By the time of his retirement, Old Fashioned’s race record was seen as all too typical of the Unbridled’s Songs – brilliant but brief. As successful as Unbridled’s Song had become, his progeny average only 9.3 starts per foal, even lower than the disturbingly low national average. That statistic, plus the failures of some of Unbridled’s Song’s previous sons at stud, meant that there was not a lot of industry buzz when Old Fashioned’s first progeny came to the races last year.

His daughter Sweet Whiskey (out of Baby Betty, by El Corredor) showed considerable promise at 2, however, with a good second in the Grade 2 Matron Stakes, and his son Hi Fashioned (Zamsweet, by Zamindar) annexed the Barretts Juvenile Stakes to become Old Fashioned’s first stakes winner.

Since the calendar year turned, the Old Fashioneds have started to improve. Sweet Whiskey scored in the Grade 3 Old Hat Stakes at Gulfstream Park, and Fashion Plate followed up on her impressive maiden win with her victory in the Las Virgenes.

Fashion Plate is the sixth foal and the second stakes winner out of the stakes-placed Australian-bred mare Miss Puzzle, by Citidancer (the Irish-bred Citidancer, by Lomond, not the American-bred Citidancer, by Dixieland Band). Bred in Kentucky on a foal share between William T. Nicholls’s Springland Farm and Fox Hill, Fashion Plate was listed as sold for $75,000 on her first trip through the auction ring as a weanling at the 2011 Keeneland November breeding stock sale. At the Keeneland September yearling sale 10 months later, however, agent Nick de Meric was able to buy her for only $35,000.

De Meric’s judgment proved prescient. After she zipped a furlong in 9.80 seconds at the under-tack show for the 2013 Ocala Breeders’ Sales Co. spring sale of 2-year-olds in training, agent Simon Callaghan paid $340,000 for the big, dark bay or brown filly on behalf of Arnold Zetcher and Michael Tabor.

She showed little in her first start at Del Mar last summer but ran much better when third at Hollywood Park’s final meeting in December four months later. Fashion Plate continued her improvement with a 6 1/2-length win on Dec. 29 at Santa Anita and showed that was no fluke with her game victory over Grade 1 winner Streaming and stakes winner Arethusa in the Las Virgenes.

Fashion Plate’s dam, Miss Puzzle, placed in stakes at 3 in New Zealand and won one of six starts in the United States. Her fourth foal, the Candy Ride gelding Mr. Candy Bar, captured the 2011 Robert Dupret Derby at Santa Rosa.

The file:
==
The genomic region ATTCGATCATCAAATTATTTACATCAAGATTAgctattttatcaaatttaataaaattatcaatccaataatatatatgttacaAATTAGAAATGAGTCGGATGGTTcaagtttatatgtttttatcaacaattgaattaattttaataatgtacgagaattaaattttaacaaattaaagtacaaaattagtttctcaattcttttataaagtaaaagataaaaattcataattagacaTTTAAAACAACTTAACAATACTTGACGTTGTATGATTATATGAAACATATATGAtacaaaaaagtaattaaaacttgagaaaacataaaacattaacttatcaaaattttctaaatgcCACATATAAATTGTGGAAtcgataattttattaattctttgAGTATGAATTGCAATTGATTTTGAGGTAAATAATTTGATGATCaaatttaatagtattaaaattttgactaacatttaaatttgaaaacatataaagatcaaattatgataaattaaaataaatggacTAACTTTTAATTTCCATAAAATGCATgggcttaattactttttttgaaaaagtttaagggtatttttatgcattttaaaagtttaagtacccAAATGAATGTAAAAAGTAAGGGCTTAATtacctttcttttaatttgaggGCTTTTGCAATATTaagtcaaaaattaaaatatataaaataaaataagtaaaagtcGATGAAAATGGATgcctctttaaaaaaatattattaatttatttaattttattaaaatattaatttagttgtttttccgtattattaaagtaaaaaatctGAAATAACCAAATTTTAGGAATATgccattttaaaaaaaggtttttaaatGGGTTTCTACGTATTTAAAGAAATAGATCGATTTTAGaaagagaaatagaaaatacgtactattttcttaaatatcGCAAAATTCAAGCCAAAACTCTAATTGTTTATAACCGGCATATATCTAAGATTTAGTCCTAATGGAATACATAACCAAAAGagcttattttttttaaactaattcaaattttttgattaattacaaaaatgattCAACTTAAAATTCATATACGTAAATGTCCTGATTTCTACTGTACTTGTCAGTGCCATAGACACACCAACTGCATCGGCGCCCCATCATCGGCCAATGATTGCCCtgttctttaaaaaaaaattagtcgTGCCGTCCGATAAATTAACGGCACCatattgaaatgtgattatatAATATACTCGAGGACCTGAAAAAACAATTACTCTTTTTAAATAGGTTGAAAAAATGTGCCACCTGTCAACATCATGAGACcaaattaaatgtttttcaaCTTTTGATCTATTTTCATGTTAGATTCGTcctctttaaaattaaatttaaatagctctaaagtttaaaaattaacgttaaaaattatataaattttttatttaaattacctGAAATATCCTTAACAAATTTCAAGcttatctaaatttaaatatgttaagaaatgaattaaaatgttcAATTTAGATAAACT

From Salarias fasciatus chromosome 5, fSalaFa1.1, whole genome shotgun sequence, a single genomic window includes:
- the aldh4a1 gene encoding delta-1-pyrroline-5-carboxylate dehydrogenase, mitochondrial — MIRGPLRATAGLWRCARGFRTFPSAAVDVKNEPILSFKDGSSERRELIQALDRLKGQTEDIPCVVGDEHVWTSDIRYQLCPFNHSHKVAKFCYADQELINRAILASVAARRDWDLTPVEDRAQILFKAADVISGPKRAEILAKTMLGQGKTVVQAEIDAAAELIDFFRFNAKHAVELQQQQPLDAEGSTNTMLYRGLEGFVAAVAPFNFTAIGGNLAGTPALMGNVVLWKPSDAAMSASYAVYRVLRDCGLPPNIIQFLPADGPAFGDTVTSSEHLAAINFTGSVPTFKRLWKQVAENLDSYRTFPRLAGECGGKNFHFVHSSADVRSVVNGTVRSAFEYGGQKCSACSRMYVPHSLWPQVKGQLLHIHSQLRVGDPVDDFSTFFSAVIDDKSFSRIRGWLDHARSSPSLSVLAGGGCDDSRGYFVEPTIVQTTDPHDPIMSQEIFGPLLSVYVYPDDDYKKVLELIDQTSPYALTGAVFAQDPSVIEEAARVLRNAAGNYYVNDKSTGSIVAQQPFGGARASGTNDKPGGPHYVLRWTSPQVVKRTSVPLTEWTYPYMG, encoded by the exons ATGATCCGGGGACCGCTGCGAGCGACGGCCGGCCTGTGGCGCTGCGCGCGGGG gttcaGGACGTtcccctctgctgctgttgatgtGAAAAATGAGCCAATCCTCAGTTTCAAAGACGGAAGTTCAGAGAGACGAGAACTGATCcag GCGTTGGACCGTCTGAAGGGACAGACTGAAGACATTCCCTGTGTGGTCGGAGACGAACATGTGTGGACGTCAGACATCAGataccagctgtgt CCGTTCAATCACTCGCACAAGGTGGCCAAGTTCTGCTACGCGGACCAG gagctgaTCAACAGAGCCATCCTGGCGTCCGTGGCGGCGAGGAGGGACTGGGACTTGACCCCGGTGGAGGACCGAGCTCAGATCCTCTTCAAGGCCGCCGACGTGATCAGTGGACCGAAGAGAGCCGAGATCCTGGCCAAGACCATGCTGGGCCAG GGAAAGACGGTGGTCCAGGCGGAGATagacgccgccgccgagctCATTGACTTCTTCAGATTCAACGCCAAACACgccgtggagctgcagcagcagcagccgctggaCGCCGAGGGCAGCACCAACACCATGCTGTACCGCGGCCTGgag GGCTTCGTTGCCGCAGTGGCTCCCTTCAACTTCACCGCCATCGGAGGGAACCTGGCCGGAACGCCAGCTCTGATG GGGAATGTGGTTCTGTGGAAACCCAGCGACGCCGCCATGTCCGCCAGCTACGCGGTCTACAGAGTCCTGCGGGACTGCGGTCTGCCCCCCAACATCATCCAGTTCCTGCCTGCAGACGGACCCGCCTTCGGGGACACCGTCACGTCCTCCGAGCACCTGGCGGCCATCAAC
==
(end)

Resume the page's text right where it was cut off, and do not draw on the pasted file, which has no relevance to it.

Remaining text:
Most of the names in Miss Puzzle’s pedigree will be unfamiliar to American readers. Her sire, Citidancer, was a well-bred horse by Seattle Slew’s English 2000 Guineas-winning half-brother Lomond out of English 1000 Guineas winner Mrs. McArdy, by Tribal Chief. A two-time Group 3 winner in Ireland and second in the Group 1 Phoenix Champion Stakes, Citidancer sired 16 stakes winners in the Antipodes but really could not be called a success.

Oregon, the sire of Fashion Plate’s Group 3-placed second dam, Miss Tree, also was beautifully bred, by Halo out of Prix de l’Arc de Triomphe winner Three Troikas, and sired 20 stakes winners in Australia, New Zealand, and Singapore after placing in the Grade 3 Nashua in his brief racing career. Truly Vain, the next sire along the bottom line, was a top-class Australian sprinter but made little lasting impression as a sire.

New Zealand Horse of the Year Tit for Taat, by Faltaat, is a son of Fashion Plate’s third dam, but there is little else of interest in the first six generations along Fashion Plate’s female line. Given her origins, it is no surprise that her pedigree is an outcross, with 6x6 duplications of Nasrullah, Nothirdchance, and Native Dancer her closest inbreeding.

The declining reputation of Unbridled’s Song as a sire of sires and the long hiatus between his racing career and his first season at stud did Old Fashioned no favors as a stallion. In an era where popular young sires regularly father three-figure foal crops, Old Fashioned has “only” 81 foals in his first crop, 76 in his second, and, to date, 51 in his third.

With two high-class daughters in his first crop, however, he, along with Dunkirk and eventually horses like Will Take Charge, might finally validate Unbridled’s Song’s reputation as a sire of sires.